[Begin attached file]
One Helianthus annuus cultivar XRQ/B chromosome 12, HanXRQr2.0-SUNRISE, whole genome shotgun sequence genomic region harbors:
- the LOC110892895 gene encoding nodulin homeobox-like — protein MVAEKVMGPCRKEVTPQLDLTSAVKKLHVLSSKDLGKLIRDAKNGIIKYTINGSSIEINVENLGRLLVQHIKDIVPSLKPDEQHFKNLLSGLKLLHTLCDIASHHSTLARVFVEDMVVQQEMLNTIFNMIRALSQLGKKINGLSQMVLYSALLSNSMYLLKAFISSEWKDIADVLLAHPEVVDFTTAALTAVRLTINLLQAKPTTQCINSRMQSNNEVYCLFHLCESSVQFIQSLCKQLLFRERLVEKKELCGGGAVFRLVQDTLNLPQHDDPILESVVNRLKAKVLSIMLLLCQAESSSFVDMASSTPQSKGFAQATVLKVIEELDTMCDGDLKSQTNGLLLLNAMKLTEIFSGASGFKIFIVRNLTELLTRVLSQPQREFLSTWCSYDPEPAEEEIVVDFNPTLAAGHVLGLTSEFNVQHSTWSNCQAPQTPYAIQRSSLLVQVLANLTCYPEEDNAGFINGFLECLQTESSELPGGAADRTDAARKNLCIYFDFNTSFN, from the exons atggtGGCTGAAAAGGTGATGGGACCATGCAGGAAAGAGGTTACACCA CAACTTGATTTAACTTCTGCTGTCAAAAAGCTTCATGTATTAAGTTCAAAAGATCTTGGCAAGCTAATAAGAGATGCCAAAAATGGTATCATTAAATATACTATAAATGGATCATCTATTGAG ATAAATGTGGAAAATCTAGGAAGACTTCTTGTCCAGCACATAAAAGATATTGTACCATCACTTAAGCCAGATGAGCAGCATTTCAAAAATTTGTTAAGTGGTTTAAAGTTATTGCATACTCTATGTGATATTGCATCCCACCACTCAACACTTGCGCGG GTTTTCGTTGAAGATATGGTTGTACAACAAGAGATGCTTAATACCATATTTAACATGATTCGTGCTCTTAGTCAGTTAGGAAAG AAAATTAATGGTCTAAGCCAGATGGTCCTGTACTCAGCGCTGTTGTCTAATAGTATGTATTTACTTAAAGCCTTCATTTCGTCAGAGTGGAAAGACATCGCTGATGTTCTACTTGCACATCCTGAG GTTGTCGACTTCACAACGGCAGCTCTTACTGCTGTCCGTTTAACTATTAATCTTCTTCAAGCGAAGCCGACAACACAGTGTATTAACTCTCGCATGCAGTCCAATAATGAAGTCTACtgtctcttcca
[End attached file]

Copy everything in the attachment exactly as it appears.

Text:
One Helianthus annuus cultivar XRQ/B chromosome 12, HanXRQr2.0-SUNRISE, whole genome shotgun sequence genomic region harbors:
- the LOC110892895 gene encoding nodulin homeobox-like — protein MVAEKVMGPCRKEVTPQLDLTSAVKKLHVLSSKDLGKLIRDAKNGIIKYTINGSSIEINVENLGRLLVQHIKDIVPSLKPDEQHFKNLLSGLKLLHTLCDIASHHSTLARVFVEDMVVQQEMLNTIFNMIRALSQLGKKINGLSQMVLYSALLSNSMYLLKAFISSEWKDIADVLLAHPEVVDFTTAALTAVRLTINLLQAKPTTQCINSRMQSNNEVYCLFHLCESSVQFIQSLCKQLLFRERLVEKKELCGGGAVFRLVQDTLNLPQHDDPILESVVNRLKAKVLSIMLLLCQAESSSFVDMASSTPQSKGFAQATVLKVIEELDTMCDGDLKSQTNGLLLLNAMKLTEIFSGASGFKIFIVRNLTELLTRVLSQPQREFLSTWCSYDPEPAEEEIVVDFNPTLAAGHVLGLTSEFNVQHSTWSNCQAPQTPYAIQRSSLLVQVLANLTCYPEEDNAGFINGFLECLQTESSELPGGAADRTDAARKNLCIYFDFNTSFN, from the exons atggtGGCTGAAAAGGTGATGGGACCATGCAGGAAAGAGGTTACACCA CAACTTGATTTAACTTCTGCTGTCAAAAAGCTTCATGTATTAAGTTCAAAAGATCTTGGCAAGCTAATAAGAGATGCCAAAAATGGTATCATTAAATATACTATAAATGGATCATCTATTGAG ATAAATGTGGAAAATCTAGGAAGACTTCTTGTCCAGCACATAAAAGATATTGTACCATCACTTAAGCCAGATGAGCAGCATTTCAAAAATTTGTTAAGTGGTTTAAAGTTATTGCATACTCTATGTGATATTGCATCCCACCACTCAACACTTGCGCGG GTTTTCGTTGAAGATATGGTTGTACAACAAGAGATGCTTAATACCATATTTAACATGATTCGTGCTCTTAGTCAGTTAGGAAAG AAAATTAATGGTCTAAGCCAGATGGTCCTGTACTCAGCGCTGTTGTCTAATAGTATGTATTTACTTAAAGCCTTCATTTCGTCAGAGTGGAAAGACATCGCTGATGTTCTACTTGCACATCCTGAG GTTGTCGACTTCACAACGGCAGCTCTTACTGCTGTCCGTTTAACTATTAATCTTCTTCAAGCGAAGCCGACAACACAGTGTATTAACTCTCGCATGCAGTCCAATAATGAAGTCTACtgtctcttcca